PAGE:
Meet the entrepreneurs aiming to tackle the textile industry by giving clothes “a second life”
he passion for sustainability that brought these two entrepreneurs together became the crucial first step that both needed to start their first circular company focused on fashion.
Meet Thalita van Ogtrop and Lieke Pijpers, cofounders of Amsterdam-based clothing marketplace The Next Closet.
A platform to buy high quality used clothes and other fashionable items, The Next Closet has a mission to encourage investing in quality rather than quantity.
How are Thalita and Lieke making this happen? By inspiring people to reuse what they already own and give their good items a “second life,” in an effort to make impactful changes within the textile industry.
Two Different Worlds Become One
What started as a love for sustainability quickly bonded two women together. Thalita and Lieke met while the former was working in marketing and communications and the latter in industrial design, both in Amsterdam. Although they worked in different industries, both were interested in forming sustainable opportunities in the textile industry as a means to combat its role as the second largest culprit behind pollution.
In 2013, they founded their very own circular economic company, The Next Closet, with the hopes of becoming the largest online marketplace for designer labels. Today, that goal is within sight, as the two entrepreneurs have begun plans to scale up their sustainable fashion business model.
Tackling the Textile Industry
Research shows that reselling items instead of buying into fast fashion reduces 73% of a fashion item’s footprint (including the water, carbon dioxide and other chemicals needed to make the item in the first place). Even with increased awareness of fast fashion's environmental impact, Thalita and Lieke found that it was difficult to sell high-quality used clothing offline, because of the necessity of having to go to thrift stores and the uncertainty of whether or not the clothes would sell. “We thought we could make it easier by having this curated online marketplace that was scalable to connect all the wardrobes in the world,” says Thalita.
The company started off bootstrapped by family and friends. The two cofounders knew that budgeting well and focusing on how to improve their tech, while attracting a good team of people to support them was the ultimate test for their business.
“How you overcome struggles is to laugh and put them in perspective. It doesn’t have to be that big a deal. You have to breathe. I think it’s easier if you have a cofounder, so you can take on the load together,” says Thalita
I also believe in positive storytelling. Through positive examples and positive storytelling, we really showcase our mission to make secondhand the number one choice and have people invest in quality.
Early Struggles, Positive Outcomes
The early inevitable startup hurdles were soon surpassed, which allowed both women to sharpen their sustainable focus and close in on their identity as a fashion company.
“I’m really proud that we have a sustainable background,” says Lieke. “I also believe in positive storytelling. Through positive examples and positive storytelling, we really showcase our mission to make secondhand the number one choice and have people invest in quality.”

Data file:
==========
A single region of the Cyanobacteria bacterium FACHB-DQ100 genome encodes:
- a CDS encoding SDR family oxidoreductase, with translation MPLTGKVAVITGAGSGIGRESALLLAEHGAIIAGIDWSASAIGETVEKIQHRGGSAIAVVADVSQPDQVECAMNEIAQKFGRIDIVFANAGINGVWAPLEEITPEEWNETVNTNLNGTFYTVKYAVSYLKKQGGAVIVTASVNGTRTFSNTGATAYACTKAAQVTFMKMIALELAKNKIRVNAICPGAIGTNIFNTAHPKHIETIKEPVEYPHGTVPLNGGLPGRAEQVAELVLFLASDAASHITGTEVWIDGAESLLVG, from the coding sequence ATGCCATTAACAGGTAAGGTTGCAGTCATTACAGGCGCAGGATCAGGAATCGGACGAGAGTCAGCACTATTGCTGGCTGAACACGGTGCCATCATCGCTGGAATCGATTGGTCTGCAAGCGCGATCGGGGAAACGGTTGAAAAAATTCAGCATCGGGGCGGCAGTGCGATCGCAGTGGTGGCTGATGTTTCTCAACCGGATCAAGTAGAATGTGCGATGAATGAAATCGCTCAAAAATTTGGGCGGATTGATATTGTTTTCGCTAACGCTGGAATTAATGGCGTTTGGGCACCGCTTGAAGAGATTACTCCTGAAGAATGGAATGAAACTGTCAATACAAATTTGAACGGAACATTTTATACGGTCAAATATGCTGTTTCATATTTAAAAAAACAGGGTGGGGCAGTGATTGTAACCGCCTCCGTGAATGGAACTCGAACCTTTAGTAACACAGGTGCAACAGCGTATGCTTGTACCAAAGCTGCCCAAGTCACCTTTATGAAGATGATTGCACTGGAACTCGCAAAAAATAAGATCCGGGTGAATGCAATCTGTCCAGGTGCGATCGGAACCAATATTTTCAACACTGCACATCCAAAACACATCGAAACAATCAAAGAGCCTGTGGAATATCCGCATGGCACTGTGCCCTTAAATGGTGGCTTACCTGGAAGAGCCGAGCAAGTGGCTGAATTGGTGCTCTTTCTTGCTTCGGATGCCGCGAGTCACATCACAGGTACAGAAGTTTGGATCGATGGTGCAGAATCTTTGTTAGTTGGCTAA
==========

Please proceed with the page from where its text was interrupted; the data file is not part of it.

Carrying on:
This focus on the mission has led to continued, positive growth for The Next Closet. Thalita reminds other entrepreneurs who work with close friends or family that it is important to share the load of responsibility. She encourages clarifying what is desired and expected from other parties and the company as a whole. “We see chances everywhere. My strengths are her weaknesses. Her strengths are my weaknesses, so together we’re whole.”
When working together, Thalita says that it’s important to have the same values and mission as your cofounder. “You should share what drives you. These are the skills entrepreneurs need.”
Measuring Impact For the Future
In creating and measuring impact for their company, Lieke gives credit to one thing: positivity. “I like to be positive and give positive examples. Then obviously match things with data. We realized that designer brands are not per se sustainable brands. We wanted to take it a step further and marked [those sustainable brands] with a green leaf, so people coming to our website could do double the good, knowing the background of the brands.”
If you stand for something, truly stand for it. You have to choose right and be a pioneer, even on things you cannot see.
From explaining how much water is used in the clothes’ production, to using packaging and products that are eco-friendly, Thalita and Lieke hope to highlight that everything they do goes back to upholding their sustainable values.
“If you stand for something, truly stand for it. You have to choose right and be a pioneer, even on things you cannot see.”
So, where does The Next Closet go from here? Thalita says that the cofounders are focused on scaling to become the biggest sustainable women’s fashion retailer in Holland and Belgium. The next step might be looking into broadening the market to children and men’s fashion, perhaps even expanding into new countries.
Even with big goals on the horizon, she makes it clear that it’s always one step at a time.
“We’re doing well here, but eventually we want to become the most sustainable marketplace with the highest impact in the world.”
This interview was originally published in Startup Guide Amsterdam in December 2020.
All photos: Cindy van Rees / Startup Guide